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General HD (720 / 1080) Acquisition
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Old November 16th, 2006, 08:44 PM   #106
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That is the best excuse I can see to finally get the X-box!!
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Old November 16th, 2006, 11:46 PM   #107
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With the latest xbox 360 software, and windows media player 11, you can now locate yout 1080P wmv files on your PC and play them on your xbox. I've done this across an 802.11g wireless network without a problem.
The only real pain was the conversion to wmv - using premiere pro 2 on a 3gHz P4, 1 minute of video required one hour of processing,
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Old November 17th, 2006, 04:57 PM   #108
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A review of the $200 MS PC/X-box HD-DVD player.


http://www.pcper.com/article.php?aid=325
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Old November 19th, 2006, 04:52 AM   #109
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authoring prices

never mind wrong forum
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Old November 19th, 2006, 02:09 PM   #110
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Quote:
Originally Posted by Ken Hodson
HDV hasn't broken any new ground in these regards. DV cams shoot on mini-DV as well and the media player industry never adopted that format. VHS was the only real format that supported capture and media playback for the masses. The new mini-DVD cams that can be used in DVD players, are the only other example of media capture working with standard media players. Otherwise no cam formats have ever been mass media player compatible.
On the contrary, one of the beauties of HDV is that the edited videos can now be distributed in "native" format on widely available discs and players. This means we can deliver finished videos to consumers in the same format recorded by our cameras, and archive raw HDV footage in a playable format on mainstream media. That has significant practical advantages compared to shooting in any other current video format, at least until AVCHD matures.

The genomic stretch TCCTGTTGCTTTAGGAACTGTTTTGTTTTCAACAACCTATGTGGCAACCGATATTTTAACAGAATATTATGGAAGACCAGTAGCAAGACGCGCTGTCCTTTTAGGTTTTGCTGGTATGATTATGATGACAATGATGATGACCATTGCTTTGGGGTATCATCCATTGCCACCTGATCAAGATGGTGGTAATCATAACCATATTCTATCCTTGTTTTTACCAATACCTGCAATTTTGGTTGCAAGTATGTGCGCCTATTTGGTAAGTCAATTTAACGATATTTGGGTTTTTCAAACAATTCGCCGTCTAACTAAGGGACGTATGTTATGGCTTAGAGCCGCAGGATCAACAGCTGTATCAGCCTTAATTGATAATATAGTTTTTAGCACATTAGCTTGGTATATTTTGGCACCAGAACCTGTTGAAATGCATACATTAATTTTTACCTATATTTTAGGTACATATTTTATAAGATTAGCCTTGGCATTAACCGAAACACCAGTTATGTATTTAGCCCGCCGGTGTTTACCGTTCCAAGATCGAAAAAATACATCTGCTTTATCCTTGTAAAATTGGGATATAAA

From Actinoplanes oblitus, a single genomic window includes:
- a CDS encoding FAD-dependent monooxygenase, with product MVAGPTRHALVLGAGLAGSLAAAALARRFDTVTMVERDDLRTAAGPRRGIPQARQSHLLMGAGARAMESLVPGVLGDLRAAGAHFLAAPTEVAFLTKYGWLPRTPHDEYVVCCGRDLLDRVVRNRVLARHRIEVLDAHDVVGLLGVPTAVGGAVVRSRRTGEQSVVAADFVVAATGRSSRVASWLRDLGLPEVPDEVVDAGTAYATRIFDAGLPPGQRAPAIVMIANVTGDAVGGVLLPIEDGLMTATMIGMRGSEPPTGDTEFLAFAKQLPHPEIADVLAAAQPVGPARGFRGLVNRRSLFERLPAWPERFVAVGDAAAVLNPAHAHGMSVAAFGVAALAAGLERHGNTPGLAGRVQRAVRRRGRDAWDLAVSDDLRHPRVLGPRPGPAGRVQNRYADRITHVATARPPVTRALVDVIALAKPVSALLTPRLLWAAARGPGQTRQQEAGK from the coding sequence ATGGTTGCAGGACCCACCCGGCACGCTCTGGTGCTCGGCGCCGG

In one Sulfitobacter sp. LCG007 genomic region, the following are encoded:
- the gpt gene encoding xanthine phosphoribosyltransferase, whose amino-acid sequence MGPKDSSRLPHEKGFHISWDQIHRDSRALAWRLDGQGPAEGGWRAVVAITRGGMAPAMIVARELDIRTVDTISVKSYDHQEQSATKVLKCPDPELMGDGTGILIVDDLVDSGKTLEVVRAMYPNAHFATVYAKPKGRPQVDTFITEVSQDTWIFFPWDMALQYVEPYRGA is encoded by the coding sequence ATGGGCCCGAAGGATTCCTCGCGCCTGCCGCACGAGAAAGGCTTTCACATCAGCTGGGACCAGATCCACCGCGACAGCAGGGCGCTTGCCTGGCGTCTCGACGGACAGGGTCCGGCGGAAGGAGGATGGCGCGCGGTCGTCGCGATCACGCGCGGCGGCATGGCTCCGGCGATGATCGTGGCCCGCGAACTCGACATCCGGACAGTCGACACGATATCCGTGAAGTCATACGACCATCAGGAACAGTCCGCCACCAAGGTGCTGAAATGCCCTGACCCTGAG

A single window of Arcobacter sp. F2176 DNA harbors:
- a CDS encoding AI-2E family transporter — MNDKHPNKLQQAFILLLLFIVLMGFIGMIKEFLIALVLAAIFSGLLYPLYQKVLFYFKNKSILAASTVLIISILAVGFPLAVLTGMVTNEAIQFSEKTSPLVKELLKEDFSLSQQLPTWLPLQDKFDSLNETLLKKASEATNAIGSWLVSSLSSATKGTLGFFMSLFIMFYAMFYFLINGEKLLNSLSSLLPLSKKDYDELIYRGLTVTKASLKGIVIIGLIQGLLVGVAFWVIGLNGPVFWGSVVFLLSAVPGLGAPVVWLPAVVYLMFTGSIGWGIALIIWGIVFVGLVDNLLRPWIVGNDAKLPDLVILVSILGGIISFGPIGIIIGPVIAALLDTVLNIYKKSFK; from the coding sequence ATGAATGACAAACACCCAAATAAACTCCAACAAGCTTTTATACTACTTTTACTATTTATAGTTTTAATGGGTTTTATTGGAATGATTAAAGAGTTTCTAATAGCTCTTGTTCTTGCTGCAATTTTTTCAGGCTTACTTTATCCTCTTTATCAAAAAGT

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Old November 19th, 2006, 05:51 PM   #111
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I disagree. The amount of people who own a HDV capable player is so small it isn't worth mentioning, and I don't see a mass migration to HDV compatible players in the future. Mini-DV decks have been available for many years as well, but no DV shooter would ever think of distribution on mini-DV. As I mentioned before, VHS and DVD are the only two media players ever to have mass acceptance, and may be the last.
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Old November 19th, 2006, 06:34 PM   #112
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Quote:
Originally Posted by Ken Hodson
The amount of people who own a HDV capable player is so small it isn't worth mentioning, and I don't see a mass migration to HDV compatible players in the future.
Time will tell. The point here is that there are now mainstream HDV-compatible players which are widely available for those who want them, which has never been true for DV. Plus there are several tens of millions of computers capable of playing an HDV file at 720p resolution, with maybe a few million capable of playing 1080i/p.

We could make a case that AVCHD will become prevalent before HDV-capable players are pervasive, but other than that HDV is currently a uniquely useful acquisition and delivery format.
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Old November 19th, 2006, 07:20 PM   #113
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Quote:
Originally Posted by Kevin Shaw
We could make a case that AVCHD will become prevalent before HDV-capable players are pervasive, but other than that HDV is currently a uniquely useful acquisition and delivery format.